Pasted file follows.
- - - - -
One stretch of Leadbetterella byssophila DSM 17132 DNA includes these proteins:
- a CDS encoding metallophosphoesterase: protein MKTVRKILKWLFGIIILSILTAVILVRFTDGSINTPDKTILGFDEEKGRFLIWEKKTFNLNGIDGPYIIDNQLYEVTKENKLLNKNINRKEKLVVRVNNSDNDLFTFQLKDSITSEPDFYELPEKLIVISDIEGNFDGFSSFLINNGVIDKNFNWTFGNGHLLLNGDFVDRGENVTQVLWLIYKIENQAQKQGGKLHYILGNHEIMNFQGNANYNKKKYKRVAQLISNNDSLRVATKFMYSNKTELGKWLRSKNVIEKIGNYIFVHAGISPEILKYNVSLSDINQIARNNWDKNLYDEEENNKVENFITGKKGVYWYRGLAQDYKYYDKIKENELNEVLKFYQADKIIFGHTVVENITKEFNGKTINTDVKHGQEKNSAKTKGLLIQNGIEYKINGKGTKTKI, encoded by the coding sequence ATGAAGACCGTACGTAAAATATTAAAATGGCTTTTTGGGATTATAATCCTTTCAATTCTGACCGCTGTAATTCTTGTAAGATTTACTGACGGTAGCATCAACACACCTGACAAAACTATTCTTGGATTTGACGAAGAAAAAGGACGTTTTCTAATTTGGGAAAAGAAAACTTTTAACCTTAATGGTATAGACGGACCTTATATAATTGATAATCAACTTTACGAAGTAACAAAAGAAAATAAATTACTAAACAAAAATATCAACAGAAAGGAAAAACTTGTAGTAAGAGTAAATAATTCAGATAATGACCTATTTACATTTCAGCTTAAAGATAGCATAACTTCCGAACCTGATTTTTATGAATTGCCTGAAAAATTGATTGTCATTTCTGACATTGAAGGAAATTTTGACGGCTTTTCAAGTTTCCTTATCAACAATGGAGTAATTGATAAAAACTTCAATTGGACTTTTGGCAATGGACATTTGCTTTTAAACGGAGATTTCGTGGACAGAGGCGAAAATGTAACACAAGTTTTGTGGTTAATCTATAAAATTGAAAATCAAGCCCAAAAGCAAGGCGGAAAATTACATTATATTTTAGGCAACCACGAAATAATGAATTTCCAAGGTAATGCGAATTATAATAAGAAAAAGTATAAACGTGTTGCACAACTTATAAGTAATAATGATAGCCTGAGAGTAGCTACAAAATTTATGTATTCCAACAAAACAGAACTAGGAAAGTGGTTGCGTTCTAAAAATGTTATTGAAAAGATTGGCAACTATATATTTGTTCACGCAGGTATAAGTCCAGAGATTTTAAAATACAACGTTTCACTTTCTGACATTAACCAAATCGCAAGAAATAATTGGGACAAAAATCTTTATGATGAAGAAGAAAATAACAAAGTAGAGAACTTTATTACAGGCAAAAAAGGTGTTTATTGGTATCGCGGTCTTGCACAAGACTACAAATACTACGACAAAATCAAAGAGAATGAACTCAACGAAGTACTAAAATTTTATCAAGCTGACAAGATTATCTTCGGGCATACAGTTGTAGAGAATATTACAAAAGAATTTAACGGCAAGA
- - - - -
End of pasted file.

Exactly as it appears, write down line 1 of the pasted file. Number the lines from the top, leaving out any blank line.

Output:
One stretch of Leadbetterella byssophila DSM 17132 DNA includes these proteins: